legally wrong. A basic tenet of American corporate law is that the
corporation and its shareholders are distinct entities. Therefore, an
individual shareholder, by virtue of his ownership of shares, does
not own the corporation’s assets.
Id. at 276-77 (internal quotations and citations omitted).
Similarly, in Big E. Ent., Inc. v. Zomba Enterprises, Inc., the court held that plaintiff Big
East Entertainment did not have standing to sue for infringement of copyrights registered in the
Page 5 of 14
name of another company, despite the plaintiff’s arguments that the companies had the same owner
and had ultimately merged. 453 F. Supp. 2d 788, 796-98 (S.D.N.Y. 2006), aff’d, Big E. Ent., Inc.
v. Zomba Enterprises, Inc., 259 F. App’x 413 (2d Cir. 2008). The court reasoned that the copyright
registration for the compositions at issue was in the name of B-Boy Records; there was no
assignment of copyright from B-Boy Records to plaintiff; and there was no evidence to support
plaintiff’s merger allegation. Id. The court noted that plaintiff’s owner’s assertions, which were
“contradictory and unsupported by documentary evidence,” were insufficient to establish standing.
Id. at 798.
Although a d/b/a relationship may be sufficient for standing in some circumstances, see,
e.g., Greg Young Publ’g, Inc. v. Zazzle, Inc., No. 16-04587, 2017 WL 2729584, at *4 (C.D. Cal.
May 1, 2017), Plaintiffs have not presented any documentary evidence of such a relationship. The
only record evidence Plaintiffs have cited to support their position that MSP was a d/b/a of MSI is
speculative testimony from Garfield and Black, coupled with Nealy’s uncorroborated and
contradictory testimony. See Cordoba v. Dillard’s, Inc., 419 F.3d 1169, 1181 (11th Cir. 2005)
(“Speculation does not create a genuine issue of fact.”); Cantrell v. Delta Airlines, Inc., 2 F. Supp.
2d 1460, 1463 (N.D. Ga. 1998) (“Plaintiff’s self-contradictory testimony does not create an issue
of fact necessary to defeat Defendant’s motion for summary judgment.”) (citing Van T. Junkins
and Assoc. v. U.S. Indus., Inc., 736 F.2d 656 (11th Cir. 1984)). Indeed, not only is Nealy’s
deposition testimony internally inconsistent, but his testimony that MSP was a d/b/a for MSI also
conflicts with the affidavit he filed in support of his motion to intervene in a separate case. There,
Nealy states that “MSI is affiliated with Music Specialist Publishing.” Aff. of Sherman Nealy
[ECF No. 212-1], Baker v. Warner/Chappell Music, Inc., No. 14-22403 (S.D. Fla. June 8, 2017);
Tang v. Jinro America, Inc., No. 03-06477, 2005 WL 2548267, at * 4 (E.D.N.Y. 2005) (“In his
Page 6 of 14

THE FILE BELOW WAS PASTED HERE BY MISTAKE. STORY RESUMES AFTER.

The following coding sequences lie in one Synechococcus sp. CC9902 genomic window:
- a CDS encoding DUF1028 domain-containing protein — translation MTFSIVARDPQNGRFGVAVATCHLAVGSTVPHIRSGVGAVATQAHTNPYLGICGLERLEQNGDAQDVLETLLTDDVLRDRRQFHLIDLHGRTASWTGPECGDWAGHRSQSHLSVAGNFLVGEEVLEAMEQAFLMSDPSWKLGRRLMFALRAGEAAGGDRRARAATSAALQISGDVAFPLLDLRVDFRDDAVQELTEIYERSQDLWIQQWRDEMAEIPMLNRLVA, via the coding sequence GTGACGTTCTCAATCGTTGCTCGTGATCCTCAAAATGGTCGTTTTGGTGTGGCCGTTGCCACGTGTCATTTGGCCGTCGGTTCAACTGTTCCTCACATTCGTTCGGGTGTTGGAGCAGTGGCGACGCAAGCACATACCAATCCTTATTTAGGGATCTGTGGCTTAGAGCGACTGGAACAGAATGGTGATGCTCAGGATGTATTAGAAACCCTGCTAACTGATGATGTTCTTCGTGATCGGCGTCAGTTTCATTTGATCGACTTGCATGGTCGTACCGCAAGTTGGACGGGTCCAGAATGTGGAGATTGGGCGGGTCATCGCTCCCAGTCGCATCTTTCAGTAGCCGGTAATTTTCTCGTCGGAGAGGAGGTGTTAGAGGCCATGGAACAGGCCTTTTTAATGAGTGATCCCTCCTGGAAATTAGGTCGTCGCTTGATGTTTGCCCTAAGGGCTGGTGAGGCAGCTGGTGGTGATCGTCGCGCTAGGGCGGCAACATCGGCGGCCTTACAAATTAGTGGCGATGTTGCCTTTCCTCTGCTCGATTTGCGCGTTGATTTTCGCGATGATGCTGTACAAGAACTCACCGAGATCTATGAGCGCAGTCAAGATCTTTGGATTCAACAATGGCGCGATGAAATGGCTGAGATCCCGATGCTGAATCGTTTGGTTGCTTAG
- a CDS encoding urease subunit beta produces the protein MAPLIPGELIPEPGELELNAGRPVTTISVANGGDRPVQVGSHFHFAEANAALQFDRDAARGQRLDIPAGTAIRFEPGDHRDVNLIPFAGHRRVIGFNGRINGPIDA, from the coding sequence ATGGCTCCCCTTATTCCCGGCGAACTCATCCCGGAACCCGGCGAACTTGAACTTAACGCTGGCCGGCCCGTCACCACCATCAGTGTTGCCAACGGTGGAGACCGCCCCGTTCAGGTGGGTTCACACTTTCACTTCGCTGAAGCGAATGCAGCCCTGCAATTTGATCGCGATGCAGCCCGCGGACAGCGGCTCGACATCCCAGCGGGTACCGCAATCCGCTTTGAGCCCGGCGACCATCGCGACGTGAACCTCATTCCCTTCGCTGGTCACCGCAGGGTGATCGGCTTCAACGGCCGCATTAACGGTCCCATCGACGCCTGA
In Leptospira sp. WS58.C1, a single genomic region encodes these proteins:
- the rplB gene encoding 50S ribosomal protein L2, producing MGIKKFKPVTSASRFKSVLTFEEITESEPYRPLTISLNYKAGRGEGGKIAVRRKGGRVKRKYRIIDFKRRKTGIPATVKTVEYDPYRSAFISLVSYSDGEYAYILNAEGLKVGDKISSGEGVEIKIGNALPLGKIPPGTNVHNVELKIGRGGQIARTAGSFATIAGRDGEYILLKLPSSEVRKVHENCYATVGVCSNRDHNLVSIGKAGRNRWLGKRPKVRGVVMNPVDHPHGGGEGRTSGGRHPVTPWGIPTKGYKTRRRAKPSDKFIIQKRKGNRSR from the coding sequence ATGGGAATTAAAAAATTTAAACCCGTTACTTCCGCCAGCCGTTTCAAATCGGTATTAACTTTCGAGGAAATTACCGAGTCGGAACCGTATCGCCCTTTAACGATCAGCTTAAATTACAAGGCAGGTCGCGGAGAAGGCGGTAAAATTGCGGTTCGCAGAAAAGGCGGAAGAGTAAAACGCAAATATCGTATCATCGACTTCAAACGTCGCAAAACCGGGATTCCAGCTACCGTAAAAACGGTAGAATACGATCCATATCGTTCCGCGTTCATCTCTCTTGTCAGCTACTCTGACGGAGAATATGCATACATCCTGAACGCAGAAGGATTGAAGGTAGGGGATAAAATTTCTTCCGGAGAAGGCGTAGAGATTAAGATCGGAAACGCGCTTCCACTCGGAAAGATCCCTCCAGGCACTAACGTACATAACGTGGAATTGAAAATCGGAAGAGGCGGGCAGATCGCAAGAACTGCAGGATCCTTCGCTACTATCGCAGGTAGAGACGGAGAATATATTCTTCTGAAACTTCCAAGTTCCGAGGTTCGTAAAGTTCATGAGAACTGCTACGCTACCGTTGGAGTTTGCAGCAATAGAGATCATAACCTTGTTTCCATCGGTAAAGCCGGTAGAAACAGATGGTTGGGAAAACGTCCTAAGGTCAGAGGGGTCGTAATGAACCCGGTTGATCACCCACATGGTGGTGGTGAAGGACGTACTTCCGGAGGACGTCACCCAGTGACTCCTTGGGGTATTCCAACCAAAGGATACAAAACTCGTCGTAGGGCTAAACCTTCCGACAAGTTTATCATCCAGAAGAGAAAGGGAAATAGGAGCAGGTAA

deposition testimony, Plaintiff states both that he signed the agreement, and that he did not sign
the agreement. Such inconsistency is not sufficient to create a ‘genuinely disputed’ issue of fact
if only because a statement against [one’s] interest trumps one which is self-serving.”). 5
Without establishing that MSP had no legal existence apart from MSI and was no more
than an assumed name, Plaintiffs cannot receive the benefit of a presumption of legal ownership
based on the copyright registrations for the MSP-Registered Songs. See Architectural Body Rsch.
Found. v. Reversible Destiny Found., 335 F. Supp. 3d 621, 642 (S.D.N.Y. 2018) (“If the plaintiff
is not named on the registration as the owner, it has the additional burden of proving valid chain
of title.”) (internal quotation omitted). The Court therefore finds that Plaintiffs have not shown
ownership of the MSP-Registered Songs, which Plaintiffs must establish both for standing and as
an element of their copyright infringement case. See Urbont v. Sony Music Ent., 831 F.3d 80, 88,
n.6 (2d Cir. 2016).
Whether Petrella limits damages to the three-year period prior to the lawsuit
Plaintiffs next object to Magistrate Judge Becerra’s finding that Plaintiffs are limited to
damages incurred during the three years prior to filing their lawsuit. Plaintiffs insist that the
language in Petrella suggesting a strict three-year damages bar is dicta and that the discovery rule
operates as an exception to the general rule barring recovery for infringements prior to the threeyear window. See Pls.’ Obj. at 10-15.
The Court disagrees. Although the Eleventh Circuit has not addressed this specific issue,
the Court finds—as the Second Circuit held in Sohm v. Scholastic Inc., 959 F.3d 39 (2d Cir.
Plaintiffs indicate that “Defendants themselves asserted, as an undisputed fact, that DMG negotiated the
license to use ‘Jam the Box’ as an interpolation in ‘In the Ayer’ with an attorney representing Butler, 321
Music and ‘Music Specialist,’ a d/b/a of MSI.” Id. at 5 (quoting [ECF No. 167] ¶ 38). However,